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PhantomNVD
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  #1086805 10-Jul-2014 22:44
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SumnerBoy: I have always considered this a risk of installing solar. There is no guarantee our buyback rates will remain the same, and there is every likelihood they will decrease as more solar getting installed. That is why devices like the MK2 PV Router are so clever, and necessary, in my (and many others) opinions. Robin has just started a discussion on the Open Energy Monitor forums about enhancing the logic of the PV router so that you can dump energy to non-resistive loads - i.e. something like a dishwasher or washing machine. This is where things start to get more complicated but the tools are in place now so hopefully these clever chaps can come up with something even more useful.


wouldn't it be cleverer to just set it up to initialise the dishwasher/washing machine directly and just keep topping the battery load used by doing so? I.E i set p the dishwash/washing machine(s) before heading out and once the output reaches a certain point (or the batteries are topped up) the non inductive load is initialised and uses the 'excess' power created?

Think 'connected home' and add 'smarts' :D

SumnerBoy
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  #1086807 10-Jul-2014 22:48
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Exactly...;)

PhantomNVD
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  #1086828 10-Jul-2014 23:12
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SumnerBoy: I am getting a 3.12kW system installed next week. The all inclusive price was $10,500 which included the Ensolar inverter and 12x265kW panels. The only extra (I believe) is the meter changeover fee of $85. Was pretty happy with that price, but I am sure in 6 months it will be less again...


mind saying who did your install please? (PM me if you think you'd rather?)

k1wi
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  #1087597 12-Jul-2014 03:02
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Porboynz: The panels are on a concrete tile roof which is more expensive to fit, but prices have dropped again since then. Such is the burden of the early adopter, but I am not complaining, it's been great fun.

Yeah, I think the cost of deflating prices (and increasing efficiency) is often overlooked by many people weighing up the economics of solar.  It's good you're cognitive of it.  In your case of course it has been more than offset by the enjoyment of the system (in much the same way as people by computers even though they will be better and cheaper tomorrow). 

Until PV prices stop falling so sharply, the best *money* strategy for those without special circumstances (such as no grid connect etc) would be to put the money in the bank/invest it and gain not only the interest on the principle, but also the additional 'bonus' associated with the falling prices.  It's also why consumption monitoring (as your promote) and investing in power efficiency should always come first.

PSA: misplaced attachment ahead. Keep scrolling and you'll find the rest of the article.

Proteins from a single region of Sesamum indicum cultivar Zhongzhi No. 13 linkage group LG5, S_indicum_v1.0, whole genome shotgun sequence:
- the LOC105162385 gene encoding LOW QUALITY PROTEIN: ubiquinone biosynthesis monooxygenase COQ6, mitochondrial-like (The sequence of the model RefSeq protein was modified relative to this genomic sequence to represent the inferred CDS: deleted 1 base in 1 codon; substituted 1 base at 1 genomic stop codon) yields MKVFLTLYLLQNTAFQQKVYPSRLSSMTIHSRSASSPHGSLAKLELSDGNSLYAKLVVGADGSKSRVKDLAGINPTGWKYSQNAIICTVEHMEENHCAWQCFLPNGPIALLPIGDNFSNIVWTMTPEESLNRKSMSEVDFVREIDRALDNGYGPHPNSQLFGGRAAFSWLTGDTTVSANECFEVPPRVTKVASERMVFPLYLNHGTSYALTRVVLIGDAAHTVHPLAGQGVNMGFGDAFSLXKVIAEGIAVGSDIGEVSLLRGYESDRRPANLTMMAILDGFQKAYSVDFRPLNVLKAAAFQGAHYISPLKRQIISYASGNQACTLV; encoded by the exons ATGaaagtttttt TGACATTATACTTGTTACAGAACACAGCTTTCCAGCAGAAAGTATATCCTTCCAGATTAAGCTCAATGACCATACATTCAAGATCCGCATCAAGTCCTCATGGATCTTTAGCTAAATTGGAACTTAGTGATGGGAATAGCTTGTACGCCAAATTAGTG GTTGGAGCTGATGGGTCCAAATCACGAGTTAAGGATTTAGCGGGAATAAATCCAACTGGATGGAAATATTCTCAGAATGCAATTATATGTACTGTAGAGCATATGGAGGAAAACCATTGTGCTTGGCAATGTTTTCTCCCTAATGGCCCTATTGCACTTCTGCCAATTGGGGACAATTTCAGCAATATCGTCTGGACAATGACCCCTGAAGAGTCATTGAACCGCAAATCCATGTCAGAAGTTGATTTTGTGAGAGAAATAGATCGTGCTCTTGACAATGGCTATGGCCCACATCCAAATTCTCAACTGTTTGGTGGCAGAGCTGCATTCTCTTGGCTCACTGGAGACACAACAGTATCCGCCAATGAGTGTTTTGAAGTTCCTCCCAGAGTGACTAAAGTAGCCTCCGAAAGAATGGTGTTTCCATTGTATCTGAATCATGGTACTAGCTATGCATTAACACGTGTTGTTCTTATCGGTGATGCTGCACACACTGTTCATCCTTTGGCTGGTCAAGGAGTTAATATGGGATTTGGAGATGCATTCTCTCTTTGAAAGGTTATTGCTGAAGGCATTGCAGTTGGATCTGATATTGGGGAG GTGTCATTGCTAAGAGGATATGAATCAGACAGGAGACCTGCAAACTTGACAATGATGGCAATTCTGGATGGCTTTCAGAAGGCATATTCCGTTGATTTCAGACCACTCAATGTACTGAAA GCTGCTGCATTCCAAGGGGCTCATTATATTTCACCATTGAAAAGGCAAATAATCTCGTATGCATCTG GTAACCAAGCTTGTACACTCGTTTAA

That all said however, the world is full of many more factors than just pure $$.  So when people factor in the non-monetary benefits it often makes 'economic' sense.

p.s. How has production been lately? Does your software enable you to show production over the whole year?  I can't remember if it does or not.

Porboynz

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  #1088841 14-Jul-2014 19:31
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p.s. How has production been lately? Does your software enable you to show production over the whole year?  I can't remember if it does or not.


Indeed both the Enasolar Inverter and the Owl Intuition software have reporting functions.  Here are a set of screenshots from the Enasolar Inverter showing the seasonal variance in output.

Last Week



Last Month



Last Quarter



And finally, Last Year.  You can see the trend is still heading down, hoping it will level out and climb back soon. 


gchiu
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  #1100238 1-Aug-2014 18:09
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Just had a quote from a supplier for a 3kW array, and that was for $10,995.  And this is for 12 Canadian Solar panels, and a Samil SR3000TL inverter.  The sales guy said they had had problems with Enasolar inverters so were switching.  I've asked for details which have not come back.

Both inverters I think come with 5 year warranties and embedded web servers.  

The system price seems to be a little high from what I can tell even with the cheaper inverter.

I have a flat roof so will need tilt up frames.

Does anyone do frames that one can adjust on a seasonal basis to get the best inclination to the sun?
Or is it best to go for a winter inclination of 26 degrees from the vertical?

Porboynz

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  #1102020 4-Aug-2014 19:56